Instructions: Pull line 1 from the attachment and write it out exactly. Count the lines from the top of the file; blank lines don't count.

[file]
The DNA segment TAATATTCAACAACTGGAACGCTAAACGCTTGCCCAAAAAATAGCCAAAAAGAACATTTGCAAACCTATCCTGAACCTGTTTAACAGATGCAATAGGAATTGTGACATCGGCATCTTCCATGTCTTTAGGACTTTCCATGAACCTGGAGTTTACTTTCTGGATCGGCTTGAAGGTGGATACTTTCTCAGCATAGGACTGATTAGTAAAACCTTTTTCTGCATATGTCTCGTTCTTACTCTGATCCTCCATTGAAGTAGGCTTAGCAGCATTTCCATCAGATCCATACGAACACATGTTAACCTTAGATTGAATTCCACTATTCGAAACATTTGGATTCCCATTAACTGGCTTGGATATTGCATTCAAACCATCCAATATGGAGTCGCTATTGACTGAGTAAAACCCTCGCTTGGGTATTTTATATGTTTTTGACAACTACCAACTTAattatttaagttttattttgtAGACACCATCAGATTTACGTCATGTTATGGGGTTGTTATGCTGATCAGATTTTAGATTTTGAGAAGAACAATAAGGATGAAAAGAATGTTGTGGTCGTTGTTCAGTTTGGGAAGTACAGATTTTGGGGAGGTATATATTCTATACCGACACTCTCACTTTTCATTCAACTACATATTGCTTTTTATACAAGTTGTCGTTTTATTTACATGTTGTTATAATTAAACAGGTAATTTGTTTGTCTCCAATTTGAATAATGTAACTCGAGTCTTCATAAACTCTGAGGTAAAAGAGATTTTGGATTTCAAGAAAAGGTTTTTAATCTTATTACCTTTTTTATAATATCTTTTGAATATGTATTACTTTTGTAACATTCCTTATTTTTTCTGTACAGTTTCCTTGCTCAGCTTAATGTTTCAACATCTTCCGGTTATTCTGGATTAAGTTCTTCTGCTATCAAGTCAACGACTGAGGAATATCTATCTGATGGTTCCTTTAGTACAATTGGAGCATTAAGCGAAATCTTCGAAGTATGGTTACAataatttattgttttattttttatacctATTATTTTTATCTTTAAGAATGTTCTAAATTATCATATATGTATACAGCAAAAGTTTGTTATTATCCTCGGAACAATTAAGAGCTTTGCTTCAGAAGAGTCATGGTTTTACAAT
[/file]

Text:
The DNA segment TAATATTCAACAACTGGAACGCTAAACGCTTGCCCAAAAAATAGCCAAAAAGAACATTTGCAAACCTATCCTGAACCTGTTTAACAGATGCAATAGGAATTGTGACATCGGCATCTTCCATGTCTTTAGGACTTTCCATGAACCTGGAGTTTACTTTCTGGATCGGCTTGAAGGTGGATACTTTCTCAGCATAGGACTGATTAGTAAAACCTTTTTCTGCATATGTCTCGTTCTTACTCTGATCCTCCATTGAAGTAGGCTTAGCAGCATTTCCATCAGATCCATACGAACACATGTTAACCTTAGATTGAATTCCACTATTCGAAACATTTGGATTCCCATTAACTGGCTTGGATATTGCATTCAAACCATCCAATATGGAGTCGCTATTGACTGAGTAAAACCCTCGCTTGGGTATTTTATATGTTTTTGACAACTACCAACTTAattatttaagttttattttgtAGACACCATCAGATTTACGTCATGTTATGGGGTTGTTATGCTGATCAGATTTTAGATTTTGAGAAGAACAATAAGGATGAAAAGAATGTTGTGGTCGTTGTTCAGTTTGGGAAGTACAGATTTTGGGGAGGTATATATTCTATACCGACACTCTCACTTTTCATTCAACTACATATTGCTTTTTATACAAGTTGTCGTTTTATTTACATGTTGTTATAATTAAACAGGTAATTTGTTTGTCTCCAATTTGAATAATGTAACTCGAGTCTTCATAAACTCTGAGGTAAAAGAGATTTTGGATTTCAAGAAAAGGTTTTTAATCTTATTACCTTTTTTATAATATCTTTTGAATATGTATTACTTTTGTAACATTCCTTATTTTTTCTGTACAGTTTCCTTGCTCAGCTTAATGTTTCAACATCTTCCGGTTATTCTGGATTAAGTTCTTCTGCTATCAAGTCAACGACTGAGGAATATCTATCTGATGGTTCCTTTAGTACAATTGGAGCATTAAGCGAAATCTTCGAAGTATGGTTACAataatttattgttttattttttatacctATTATTTTTATCTTTAAGAATGTTCTAAATTATCATATATGTATACAGCAAAAGTTTGTTATTATCCTCGGAACAATTAAGAGCTTTGCTTCAGAAGAGTCATGGTTTTACAAT